The falling cost of acquiring drones will see them increasingly used in warfare and surveillance, a leading think tank said Wednesday, although it believes citizens are unlikely to accept fully autonomous deadly attacks.
The International Institute for Strategic Studies (IISS) made the claim in its annual assessment of global military capabilities.
It also noted a continuing trend of Asian military spending surging ahead as European defence budgets shrink.
At the launch of the Military Balance 2014 in London, IISS military aerospace expert Doug Barrie said the use of unmanned aerial vehicles (UAVs), or drones, would increase, although they would continue to co-exist next to manned aircraft.
He said the assumption entering the 21st century had been that autonomous drones would soon completely replace piloted planes.
“I think there’s been a step back from that to some extent. I think you will see mixed use for quite some time,” he said, but acknowledged that the range of drones’ capabilities would increase.
“We’re going to see more of these things. They will proliferate from the kind of system you can stick in your backpack up to full-blown combat strike,” he added.
‘More drones means more ethical questions’
The IISS said the increased use of drones was accompanied by legal and ethical questions, including whether attacks could be justified as self-defence and whether they constitute a proportional response to the status of individuals targeted.
Discussions in Western states have included reservations about the potential use of fully autonomous armed UAVs, without humans piloting the devices from the ground.
“Even as software-driven artificial intelligence and ‘reasoning’ systems become more advanced, machine-based decision-making as the basis for lethal action will remain a threshold legislatures and the public will likely be unwilling to cross,” the report said.
The report said that drones were once seen almost exclusively in Western armed forces, but the proliferation of smaller systems had reduced costs, enabling greater use by private companies, individuals and countries with limited financial resources.
UAVs have been used overwhelmingly in intelligence, surveillance and reconnaissance, in effectively uncontested airspace, the IISS noted.
However, such calculations may change if they were up against active air defence weapons. Russia and China have been developing GPS-jamming technology, the IISS said.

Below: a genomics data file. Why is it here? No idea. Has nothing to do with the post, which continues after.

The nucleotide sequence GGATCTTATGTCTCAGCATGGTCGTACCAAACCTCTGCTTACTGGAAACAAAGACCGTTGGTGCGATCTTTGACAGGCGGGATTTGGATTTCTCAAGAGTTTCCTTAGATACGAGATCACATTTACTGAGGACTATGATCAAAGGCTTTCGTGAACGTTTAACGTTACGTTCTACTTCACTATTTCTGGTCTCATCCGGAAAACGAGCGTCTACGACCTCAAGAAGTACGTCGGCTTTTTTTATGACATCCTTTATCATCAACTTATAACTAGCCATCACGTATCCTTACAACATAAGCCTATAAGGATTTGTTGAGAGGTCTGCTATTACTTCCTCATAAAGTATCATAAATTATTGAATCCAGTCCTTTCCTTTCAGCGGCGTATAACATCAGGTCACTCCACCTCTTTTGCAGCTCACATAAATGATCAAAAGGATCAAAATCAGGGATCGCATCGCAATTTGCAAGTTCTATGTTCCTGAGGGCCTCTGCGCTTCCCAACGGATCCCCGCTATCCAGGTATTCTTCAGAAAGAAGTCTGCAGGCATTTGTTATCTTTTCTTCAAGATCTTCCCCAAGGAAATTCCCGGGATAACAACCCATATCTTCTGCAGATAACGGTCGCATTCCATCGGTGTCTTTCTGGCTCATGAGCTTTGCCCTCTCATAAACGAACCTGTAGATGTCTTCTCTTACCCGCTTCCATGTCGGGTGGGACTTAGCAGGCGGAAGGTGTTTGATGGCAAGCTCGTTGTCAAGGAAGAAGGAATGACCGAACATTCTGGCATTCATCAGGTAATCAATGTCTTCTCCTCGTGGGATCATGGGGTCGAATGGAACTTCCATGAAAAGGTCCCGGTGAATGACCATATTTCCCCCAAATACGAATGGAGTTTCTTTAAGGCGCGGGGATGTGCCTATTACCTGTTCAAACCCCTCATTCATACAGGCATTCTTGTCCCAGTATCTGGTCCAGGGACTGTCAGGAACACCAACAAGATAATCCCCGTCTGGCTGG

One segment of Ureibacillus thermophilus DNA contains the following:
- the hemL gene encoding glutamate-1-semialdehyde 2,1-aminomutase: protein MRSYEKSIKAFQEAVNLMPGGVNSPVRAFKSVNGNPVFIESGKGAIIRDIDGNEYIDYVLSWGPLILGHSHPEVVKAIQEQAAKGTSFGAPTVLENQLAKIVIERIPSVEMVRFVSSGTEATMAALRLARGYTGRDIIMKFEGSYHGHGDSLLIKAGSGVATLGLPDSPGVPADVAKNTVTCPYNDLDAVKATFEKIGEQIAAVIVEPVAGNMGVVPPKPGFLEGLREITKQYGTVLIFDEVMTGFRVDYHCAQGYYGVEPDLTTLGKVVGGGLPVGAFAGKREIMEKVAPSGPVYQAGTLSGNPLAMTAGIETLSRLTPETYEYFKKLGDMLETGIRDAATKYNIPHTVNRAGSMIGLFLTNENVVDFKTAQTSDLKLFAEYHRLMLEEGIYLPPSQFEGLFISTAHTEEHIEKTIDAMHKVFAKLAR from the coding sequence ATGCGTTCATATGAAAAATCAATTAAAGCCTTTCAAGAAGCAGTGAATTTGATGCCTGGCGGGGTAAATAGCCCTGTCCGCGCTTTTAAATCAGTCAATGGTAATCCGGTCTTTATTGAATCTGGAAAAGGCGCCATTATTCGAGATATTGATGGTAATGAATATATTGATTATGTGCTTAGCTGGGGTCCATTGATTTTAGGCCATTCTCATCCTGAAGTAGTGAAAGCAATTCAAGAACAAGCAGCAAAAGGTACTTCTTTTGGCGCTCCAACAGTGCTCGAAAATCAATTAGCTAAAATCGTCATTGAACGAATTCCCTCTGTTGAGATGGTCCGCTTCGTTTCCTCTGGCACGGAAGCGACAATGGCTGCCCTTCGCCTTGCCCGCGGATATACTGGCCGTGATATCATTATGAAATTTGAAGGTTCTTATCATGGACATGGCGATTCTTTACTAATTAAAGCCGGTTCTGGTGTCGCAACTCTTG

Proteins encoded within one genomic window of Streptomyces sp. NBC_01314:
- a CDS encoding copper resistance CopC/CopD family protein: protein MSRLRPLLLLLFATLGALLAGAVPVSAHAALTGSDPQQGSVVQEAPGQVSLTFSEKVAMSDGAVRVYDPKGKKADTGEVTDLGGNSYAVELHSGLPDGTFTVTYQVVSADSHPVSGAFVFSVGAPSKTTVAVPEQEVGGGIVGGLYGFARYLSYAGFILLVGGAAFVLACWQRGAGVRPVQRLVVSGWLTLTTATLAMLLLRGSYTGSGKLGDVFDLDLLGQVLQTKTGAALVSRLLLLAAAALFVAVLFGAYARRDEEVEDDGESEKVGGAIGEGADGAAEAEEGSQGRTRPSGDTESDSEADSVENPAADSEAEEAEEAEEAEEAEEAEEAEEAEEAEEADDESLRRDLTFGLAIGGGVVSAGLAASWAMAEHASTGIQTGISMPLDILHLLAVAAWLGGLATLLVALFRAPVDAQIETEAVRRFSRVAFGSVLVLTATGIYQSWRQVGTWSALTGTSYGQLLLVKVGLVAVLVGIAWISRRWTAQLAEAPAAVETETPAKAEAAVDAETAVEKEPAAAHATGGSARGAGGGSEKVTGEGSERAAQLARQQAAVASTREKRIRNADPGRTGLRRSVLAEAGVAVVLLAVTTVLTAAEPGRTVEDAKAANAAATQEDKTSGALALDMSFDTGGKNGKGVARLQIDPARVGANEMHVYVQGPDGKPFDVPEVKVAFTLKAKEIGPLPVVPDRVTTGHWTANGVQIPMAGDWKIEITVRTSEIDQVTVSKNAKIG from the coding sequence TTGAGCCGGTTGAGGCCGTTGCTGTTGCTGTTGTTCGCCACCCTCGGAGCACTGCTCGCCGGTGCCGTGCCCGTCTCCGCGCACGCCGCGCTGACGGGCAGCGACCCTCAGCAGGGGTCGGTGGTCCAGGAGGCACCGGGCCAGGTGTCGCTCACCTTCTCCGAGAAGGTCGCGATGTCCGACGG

In ongoing trends, the report noted the relative shift towards Asia in the balance of military power, with defence budgets in the region rising as Western ones tighten.
The United States remained by far the world’s biggest defence spenders in 2013, with a budget of $600.4 billion, the report said, followed by China ($112.2 billion), Russia ($68.2 billion) and Saudi Arabia ($59.6 billion).
In terms of defence budgets as a share of gross domestic product, Afghanistan was top on 13.8 percent, followed by Oman (11.7 percent), Saudi Arabia (eight percent) and Iraq (7.2 percent).
But in real terms, Asian defence spending was 11.6 percent higher in 2013 than in 2010, with China, Japan and South Korea accounting for more than half the increases in 2013.
Total European defence spending in real terms has fallen by an average of 2.5 percent per year since 2010.
“The rapid pace of capability development and the potential for accidental conflict and escalation in Asia will continue to be a matter of concern,” the report said, citing the numerous potential flashpoints in the East Asia region.
‘Nuclear suicide mission’
For North Korea, while its ageing aircraft could not penetrate South Korean or Japanese air defences with a nuclear weapon, “a nuclear suicide mission by a mini-submarine cannot be ruled out”.
As Western forces withdraw from Afghanistan this year, the NATO alliance faces pressing issues at its September summit in Britain, working out what shape the “post-operational alliance” should take.
European militaries will likely work close together to maximise value from their defence budgets, it concluded, citing France’s operations in Mali, which are being supported by EU allies to fill in shortcomings in their capabilities.